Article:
Curriculum Wars in Recent American History

Lecture Description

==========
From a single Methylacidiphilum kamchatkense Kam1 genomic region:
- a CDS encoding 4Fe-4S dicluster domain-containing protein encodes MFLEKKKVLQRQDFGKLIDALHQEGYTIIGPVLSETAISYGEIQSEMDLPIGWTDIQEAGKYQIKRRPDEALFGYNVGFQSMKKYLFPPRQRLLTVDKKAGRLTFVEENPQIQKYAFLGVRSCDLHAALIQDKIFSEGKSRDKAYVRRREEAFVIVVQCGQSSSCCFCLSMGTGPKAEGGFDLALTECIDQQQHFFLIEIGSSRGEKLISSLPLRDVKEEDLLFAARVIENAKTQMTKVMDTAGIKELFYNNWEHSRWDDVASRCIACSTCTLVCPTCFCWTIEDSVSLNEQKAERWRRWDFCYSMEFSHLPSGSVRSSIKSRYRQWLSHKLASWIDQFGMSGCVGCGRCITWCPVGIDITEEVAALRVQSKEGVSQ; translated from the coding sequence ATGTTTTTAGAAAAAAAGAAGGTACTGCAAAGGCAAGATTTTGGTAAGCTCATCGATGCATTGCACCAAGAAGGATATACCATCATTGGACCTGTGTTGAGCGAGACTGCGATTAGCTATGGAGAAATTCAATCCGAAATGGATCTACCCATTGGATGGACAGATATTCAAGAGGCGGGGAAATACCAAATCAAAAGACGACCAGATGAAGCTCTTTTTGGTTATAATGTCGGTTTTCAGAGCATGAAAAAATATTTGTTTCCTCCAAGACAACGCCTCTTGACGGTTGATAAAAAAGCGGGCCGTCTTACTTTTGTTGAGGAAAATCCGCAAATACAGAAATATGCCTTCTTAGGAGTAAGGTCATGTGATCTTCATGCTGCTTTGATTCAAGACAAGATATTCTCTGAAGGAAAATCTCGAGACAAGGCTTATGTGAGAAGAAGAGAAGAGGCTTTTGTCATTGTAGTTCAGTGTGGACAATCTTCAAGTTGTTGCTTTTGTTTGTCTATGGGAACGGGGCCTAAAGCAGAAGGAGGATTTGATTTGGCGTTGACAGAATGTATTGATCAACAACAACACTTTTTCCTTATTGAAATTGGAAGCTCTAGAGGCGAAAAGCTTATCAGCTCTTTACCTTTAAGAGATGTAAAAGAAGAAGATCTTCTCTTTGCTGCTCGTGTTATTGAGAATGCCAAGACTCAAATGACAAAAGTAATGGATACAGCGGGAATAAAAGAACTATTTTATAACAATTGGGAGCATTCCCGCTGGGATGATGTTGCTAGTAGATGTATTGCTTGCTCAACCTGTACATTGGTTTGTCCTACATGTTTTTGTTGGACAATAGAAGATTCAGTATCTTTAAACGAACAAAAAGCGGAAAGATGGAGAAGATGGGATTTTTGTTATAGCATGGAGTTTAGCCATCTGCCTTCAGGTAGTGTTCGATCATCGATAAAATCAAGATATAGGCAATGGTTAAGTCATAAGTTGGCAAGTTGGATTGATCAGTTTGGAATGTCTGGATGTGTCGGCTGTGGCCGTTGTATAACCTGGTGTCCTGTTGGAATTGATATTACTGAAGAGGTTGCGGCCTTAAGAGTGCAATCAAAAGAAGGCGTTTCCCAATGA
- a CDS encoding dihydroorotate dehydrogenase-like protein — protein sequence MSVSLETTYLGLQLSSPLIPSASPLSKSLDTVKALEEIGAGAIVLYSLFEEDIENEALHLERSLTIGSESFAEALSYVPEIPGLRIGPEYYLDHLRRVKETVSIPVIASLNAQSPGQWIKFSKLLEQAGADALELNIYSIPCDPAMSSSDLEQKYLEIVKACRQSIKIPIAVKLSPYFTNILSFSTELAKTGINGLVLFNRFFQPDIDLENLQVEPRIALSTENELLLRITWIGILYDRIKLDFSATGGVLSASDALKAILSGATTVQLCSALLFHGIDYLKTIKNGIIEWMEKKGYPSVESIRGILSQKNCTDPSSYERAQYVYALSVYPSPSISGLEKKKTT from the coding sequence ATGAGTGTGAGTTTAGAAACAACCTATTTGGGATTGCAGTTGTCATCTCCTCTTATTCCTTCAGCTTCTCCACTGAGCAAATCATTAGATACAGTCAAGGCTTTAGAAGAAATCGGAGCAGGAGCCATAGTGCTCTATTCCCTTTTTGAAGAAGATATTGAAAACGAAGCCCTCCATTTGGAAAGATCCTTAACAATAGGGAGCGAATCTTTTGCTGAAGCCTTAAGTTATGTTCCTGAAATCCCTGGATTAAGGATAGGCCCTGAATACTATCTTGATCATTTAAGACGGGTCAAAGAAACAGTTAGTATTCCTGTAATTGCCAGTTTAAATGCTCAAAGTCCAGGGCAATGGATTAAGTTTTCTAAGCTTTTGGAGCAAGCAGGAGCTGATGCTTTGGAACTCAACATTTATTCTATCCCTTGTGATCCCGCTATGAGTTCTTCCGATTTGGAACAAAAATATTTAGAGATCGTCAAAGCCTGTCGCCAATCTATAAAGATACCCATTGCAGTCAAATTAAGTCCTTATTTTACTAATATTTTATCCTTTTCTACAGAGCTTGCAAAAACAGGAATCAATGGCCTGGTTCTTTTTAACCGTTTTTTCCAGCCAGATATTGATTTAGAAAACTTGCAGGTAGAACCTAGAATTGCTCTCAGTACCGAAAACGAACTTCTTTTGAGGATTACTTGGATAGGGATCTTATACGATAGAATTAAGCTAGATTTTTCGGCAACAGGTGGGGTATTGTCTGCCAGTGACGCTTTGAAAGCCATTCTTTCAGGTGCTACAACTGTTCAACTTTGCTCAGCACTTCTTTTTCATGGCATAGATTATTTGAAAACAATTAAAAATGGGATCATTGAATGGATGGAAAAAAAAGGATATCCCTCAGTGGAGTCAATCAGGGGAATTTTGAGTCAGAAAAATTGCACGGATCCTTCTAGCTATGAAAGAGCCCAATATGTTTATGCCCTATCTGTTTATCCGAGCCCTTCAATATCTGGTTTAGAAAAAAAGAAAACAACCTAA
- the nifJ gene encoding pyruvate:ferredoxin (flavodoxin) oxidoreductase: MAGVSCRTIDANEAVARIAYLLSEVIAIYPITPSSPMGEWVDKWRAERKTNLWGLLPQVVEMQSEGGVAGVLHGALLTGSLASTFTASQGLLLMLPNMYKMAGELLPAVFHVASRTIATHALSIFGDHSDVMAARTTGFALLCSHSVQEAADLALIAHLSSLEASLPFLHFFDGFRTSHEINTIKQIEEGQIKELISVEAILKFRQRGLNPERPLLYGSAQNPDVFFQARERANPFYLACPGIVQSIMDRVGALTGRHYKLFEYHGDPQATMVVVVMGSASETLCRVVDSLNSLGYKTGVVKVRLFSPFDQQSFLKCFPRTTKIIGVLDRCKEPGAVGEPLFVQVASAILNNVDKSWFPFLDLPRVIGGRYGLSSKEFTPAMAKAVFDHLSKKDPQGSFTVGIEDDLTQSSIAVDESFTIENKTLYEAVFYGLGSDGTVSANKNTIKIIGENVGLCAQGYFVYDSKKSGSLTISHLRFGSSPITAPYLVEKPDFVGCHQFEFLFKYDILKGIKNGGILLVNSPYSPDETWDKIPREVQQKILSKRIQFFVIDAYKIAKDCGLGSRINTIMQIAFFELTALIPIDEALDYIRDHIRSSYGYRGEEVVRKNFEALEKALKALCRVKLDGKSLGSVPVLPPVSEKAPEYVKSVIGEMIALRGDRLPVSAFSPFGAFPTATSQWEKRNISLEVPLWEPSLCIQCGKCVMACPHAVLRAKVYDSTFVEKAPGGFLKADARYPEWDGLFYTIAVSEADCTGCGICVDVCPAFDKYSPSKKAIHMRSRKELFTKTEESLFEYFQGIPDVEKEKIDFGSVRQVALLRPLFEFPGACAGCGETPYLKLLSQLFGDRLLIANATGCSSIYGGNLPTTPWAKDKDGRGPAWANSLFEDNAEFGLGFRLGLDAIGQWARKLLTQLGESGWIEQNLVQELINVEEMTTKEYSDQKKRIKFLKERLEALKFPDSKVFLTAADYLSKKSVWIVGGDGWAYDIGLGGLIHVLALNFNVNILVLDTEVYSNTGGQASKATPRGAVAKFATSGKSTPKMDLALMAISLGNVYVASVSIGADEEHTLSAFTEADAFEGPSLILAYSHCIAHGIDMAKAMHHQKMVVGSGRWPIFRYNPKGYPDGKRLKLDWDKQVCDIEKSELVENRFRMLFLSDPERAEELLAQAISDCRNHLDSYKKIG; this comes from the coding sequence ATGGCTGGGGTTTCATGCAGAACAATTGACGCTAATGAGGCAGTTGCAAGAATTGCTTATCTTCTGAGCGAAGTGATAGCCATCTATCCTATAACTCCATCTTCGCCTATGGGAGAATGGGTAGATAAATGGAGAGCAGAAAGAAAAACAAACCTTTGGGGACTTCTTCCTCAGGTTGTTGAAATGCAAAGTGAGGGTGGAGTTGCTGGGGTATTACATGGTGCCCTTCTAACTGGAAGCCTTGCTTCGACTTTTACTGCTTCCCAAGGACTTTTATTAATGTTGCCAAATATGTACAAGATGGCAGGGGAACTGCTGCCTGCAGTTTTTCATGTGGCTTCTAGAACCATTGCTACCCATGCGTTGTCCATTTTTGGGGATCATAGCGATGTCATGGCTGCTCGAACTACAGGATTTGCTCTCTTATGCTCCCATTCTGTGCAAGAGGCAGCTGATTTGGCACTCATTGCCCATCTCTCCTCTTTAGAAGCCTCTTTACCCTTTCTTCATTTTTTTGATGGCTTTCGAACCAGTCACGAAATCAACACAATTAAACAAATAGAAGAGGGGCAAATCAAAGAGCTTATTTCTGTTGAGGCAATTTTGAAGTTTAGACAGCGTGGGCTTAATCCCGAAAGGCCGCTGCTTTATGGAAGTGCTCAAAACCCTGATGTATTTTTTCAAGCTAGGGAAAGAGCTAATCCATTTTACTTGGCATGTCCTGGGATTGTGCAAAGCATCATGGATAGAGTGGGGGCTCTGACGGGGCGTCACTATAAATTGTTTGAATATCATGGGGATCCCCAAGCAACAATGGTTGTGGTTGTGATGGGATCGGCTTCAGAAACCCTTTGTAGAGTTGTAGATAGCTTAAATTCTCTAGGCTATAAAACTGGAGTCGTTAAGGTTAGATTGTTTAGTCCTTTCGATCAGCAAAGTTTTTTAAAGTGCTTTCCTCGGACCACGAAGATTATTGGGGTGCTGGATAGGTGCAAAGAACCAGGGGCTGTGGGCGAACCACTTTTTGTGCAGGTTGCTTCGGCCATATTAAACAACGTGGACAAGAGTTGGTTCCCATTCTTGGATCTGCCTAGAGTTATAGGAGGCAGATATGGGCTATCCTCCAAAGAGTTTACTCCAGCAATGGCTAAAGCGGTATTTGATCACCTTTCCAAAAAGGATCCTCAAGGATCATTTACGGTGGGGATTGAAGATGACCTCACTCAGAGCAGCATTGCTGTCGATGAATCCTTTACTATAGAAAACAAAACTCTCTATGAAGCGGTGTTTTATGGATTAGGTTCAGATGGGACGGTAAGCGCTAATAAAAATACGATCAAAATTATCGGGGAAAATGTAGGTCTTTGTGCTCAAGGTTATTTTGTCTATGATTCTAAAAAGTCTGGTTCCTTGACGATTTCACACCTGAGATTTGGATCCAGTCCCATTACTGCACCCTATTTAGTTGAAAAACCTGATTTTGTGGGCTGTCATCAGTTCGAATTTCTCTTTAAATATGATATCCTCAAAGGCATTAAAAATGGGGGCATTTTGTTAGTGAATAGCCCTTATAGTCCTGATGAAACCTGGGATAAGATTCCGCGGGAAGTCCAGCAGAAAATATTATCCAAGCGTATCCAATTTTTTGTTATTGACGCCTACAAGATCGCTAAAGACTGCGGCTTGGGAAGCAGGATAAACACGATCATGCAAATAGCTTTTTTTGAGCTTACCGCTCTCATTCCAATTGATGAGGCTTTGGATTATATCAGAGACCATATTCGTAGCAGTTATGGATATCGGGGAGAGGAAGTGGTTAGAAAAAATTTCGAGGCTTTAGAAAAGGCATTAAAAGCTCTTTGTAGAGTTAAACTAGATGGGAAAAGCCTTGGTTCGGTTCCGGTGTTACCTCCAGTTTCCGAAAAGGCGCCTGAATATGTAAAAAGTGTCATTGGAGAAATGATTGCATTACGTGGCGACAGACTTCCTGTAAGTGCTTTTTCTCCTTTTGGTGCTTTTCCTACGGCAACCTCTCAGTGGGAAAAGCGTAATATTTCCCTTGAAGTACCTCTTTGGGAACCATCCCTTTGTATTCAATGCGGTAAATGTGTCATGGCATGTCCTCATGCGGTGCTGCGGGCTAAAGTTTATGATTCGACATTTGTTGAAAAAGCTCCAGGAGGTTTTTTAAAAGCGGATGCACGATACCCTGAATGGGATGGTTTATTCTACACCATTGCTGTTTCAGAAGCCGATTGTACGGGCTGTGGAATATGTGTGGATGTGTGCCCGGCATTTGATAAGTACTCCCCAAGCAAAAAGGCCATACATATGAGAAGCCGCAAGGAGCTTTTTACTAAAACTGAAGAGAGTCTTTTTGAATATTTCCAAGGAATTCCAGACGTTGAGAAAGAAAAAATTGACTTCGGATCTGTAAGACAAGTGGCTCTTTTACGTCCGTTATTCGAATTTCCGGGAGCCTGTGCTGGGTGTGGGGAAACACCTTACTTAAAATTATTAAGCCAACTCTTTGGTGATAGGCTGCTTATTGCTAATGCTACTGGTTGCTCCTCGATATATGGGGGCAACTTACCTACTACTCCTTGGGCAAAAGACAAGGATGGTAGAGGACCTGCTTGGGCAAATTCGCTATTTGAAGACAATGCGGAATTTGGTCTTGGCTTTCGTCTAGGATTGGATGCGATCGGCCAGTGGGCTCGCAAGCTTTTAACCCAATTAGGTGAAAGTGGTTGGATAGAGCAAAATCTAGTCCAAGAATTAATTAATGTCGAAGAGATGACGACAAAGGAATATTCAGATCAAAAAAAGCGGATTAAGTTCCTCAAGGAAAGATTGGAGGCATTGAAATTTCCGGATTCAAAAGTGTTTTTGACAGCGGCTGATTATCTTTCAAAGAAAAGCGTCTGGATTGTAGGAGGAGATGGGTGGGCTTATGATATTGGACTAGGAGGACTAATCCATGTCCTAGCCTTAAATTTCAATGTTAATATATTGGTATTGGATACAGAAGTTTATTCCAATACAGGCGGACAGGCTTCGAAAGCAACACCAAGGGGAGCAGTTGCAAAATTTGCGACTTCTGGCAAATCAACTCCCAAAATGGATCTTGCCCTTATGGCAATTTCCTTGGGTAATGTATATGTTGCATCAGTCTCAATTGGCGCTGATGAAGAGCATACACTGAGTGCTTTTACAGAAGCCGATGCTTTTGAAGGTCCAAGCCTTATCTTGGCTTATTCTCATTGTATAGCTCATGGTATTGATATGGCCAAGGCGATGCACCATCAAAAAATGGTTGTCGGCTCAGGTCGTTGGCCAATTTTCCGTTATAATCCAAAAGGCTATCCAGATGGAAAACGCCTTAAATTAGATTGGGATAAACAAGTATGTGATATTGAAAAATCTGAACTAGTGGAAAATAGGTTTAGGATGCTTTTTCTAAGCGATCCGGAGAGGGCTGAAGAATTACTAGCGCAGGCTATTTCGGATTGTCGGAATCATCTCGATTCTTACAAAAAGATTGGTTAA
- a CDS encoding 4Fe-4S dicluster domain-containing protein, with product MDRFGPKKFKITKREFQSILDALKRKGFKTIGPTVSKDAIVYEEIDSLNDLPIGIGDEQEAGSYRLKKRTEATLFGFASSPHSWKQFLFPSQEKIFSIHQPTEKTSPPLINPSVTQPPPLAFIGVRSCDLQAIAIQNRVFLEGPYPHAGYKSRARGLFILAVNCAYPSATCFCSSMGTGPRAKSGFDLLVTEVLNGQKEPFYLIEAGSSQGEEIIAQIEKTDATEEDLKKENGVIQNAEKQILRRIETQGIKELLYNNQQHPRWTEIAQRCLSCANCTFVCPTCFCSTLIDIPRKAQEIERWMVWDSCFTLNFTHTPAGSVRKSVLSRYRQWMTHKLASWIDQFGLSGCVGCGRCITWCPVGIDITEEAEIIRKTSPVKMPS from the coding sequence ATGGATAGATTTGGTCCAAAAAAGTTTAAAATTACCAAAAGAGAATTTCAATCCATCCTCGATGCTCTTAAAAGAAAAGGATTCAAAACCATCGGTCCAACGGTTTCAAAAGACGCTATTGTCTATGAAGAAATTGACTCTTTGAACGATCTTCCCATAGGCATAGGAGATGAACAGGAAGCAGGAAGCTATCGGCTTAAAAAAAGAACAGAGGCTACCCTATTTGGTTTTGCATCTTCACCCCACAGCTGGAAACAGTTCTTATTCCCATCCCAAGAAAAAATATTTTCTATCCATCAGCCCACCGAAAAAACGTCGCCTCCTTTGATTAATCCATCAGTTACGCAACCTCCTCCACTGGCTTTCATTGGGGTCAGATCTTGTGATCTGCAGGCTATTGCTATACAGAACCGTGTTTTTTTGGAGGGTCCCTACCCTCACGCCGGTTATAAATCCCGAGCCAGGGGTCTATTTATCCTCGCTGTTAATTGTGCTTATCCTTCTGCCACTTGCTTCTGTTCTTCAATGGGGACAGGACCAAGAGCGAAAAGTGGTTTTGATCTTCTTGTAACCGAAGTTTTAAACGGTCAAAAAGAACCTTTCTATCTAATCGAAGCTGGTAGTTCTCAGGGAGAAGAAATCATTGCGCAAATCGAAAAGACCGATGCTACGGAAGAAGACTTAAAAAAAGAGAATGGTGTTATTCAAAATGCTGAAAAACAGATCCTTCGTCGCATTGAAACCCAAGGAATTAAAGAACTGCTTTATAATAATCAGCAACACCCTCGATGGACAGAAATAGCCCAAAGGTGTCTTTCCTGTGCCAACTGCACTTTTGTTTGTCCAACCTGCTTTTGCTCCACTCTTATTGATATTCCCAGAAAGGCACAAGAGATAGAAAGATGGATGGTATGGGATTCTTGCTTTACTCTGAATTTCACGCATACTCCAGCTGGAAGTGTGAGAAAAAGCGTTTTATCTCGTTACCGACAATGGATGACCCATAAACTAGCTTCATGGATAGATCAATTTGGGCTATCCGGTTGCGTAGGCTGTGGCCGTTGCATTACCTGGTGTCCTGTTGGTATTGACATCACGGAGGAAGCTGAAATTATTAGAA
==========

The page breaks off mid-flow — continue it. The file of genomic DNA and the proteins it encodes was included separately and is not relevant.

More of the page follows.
The curriculum of the public schools served as one of the primary fronts in the culture wars, those shouting matches over values that dominated headlines in the decades following the polarizing 1960s. Placed in the long historical context of American educational politics, Andrew Hartman will examine recent curriculum wars from three distinct angles: the lens of Christian conservatives who resisted secular curriculum reform at the grassroots; the perspective of neoconservatives who sought to overturn educational trends by taking hold of the commanding heights of the state; and the position of professional educators who believed their liberal curricular innovations represented objective knowledge. What emerges from this three-pronged approach is a vexing yet clear picture of why the knowledge taught to young Americans has long been such a hot button political issue, and why it is only getting hotter with continued controversies about theTexas state history curriculum and the United States Advanced Placement exam. The curriculum is a crucible for American modernity.


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